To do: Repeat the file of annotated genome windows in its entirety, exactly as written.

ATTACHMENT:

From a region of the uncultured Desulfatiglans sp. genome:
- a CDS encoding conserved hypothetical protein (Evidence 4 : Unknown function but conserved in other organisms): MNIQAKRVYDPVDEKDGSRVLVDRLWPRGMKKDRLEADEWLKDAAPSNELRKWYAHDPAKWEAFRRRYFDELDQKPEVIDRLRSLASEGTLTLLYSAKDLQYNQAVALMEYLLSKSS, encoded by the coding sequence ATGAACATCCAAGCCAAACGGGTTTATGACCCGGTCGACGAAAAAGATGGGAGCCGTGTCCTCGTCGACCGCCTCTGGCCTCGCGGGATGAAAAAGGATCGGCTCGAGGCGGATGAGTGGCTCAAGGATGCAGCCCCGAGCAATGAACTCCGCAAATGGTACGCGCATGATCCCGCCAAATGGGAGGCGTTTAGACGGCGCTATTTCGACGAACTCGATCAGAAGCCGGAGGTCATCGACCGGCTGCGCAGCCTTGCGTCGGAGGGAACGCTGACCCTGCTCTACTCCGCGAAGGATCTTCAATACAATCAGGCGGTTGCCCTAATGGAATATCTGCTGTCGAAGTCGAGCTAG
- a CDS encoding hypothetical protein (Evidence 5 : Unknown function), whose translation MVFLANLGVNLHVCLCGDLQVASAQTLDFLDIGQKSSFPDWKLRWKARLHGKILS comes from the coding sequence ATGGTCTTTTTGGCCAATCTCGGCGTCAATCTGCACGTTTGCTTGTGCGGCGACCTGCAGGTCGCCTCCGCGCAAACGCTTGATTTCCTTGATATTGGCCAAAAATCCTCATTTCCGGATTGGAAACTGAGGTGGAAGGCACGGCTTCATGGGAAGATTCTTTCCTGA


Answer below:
From a region of the uncultured Desulfatiglans sp. genome:
- a CDS encoding conserved hypothetical protein (Evidence 4 : Unknown function but conserved in other organisms): MNIQAKRVYDPVDEKDGSRVLVDRLWPRGMKKDRLEADEWLKDAAPSNELRKWYAHDPAKWEAFRRRYFDELDQKPEVIDRLRSLASEGTLTLLYSAKDLQYNQAVALMEYLLSKSS, encoded by the coding sequence ATGAACATCCAAGCCAAACGGGTTTATGACCCGGTCGACGAAAAAGATGGGAGCCGTGTCCTCGTCGACCGCCTCTGGCCTCGCGGGATGAAAAAGGATCGGCTCGAGGCGGATGAGTGGCTCAAGGATGCAGCCCCGAGCAATGAACTCCGCAAATGGTACGCGCATGATCCCGCCAAATGGGAGGCGTTTAGACGGCGCTATTTCGACGAACTCGATCAGAAGCCGGAGGTCATCGACCGGCTGCGCAGCCTTGCGTCGGAGGGAACGCTGACCCTGCTCTACTCCGCGAAGGATCTTCAATACAATCAGGCGGTTGCCCTAATGGAATATCTGCTGTCGAAGTCGAGCTAG
- a CDS encoding hypothetical protein (Evidence 5 : Unknown function), whose translation MVFLANLGVNLHVCLCGDLQVASAQTLDFLDIGQKSSFPDWKLRWKARLHGKILS comes from the coding sequence ATGGTCTTTTTGGCCAATCTCGGCGTCAATCTGCACGTTTGCTTGTGCGGCGACCTGCAGGTCGCCTCCGCGCAAACGCTTGATTTCCTTGATATTGGCCAAAAATCCTCATTTCCGGATTGGAAACTGAGGTGGAAGGCACGGCTTCATGGGAAGATTCTTTCCTGA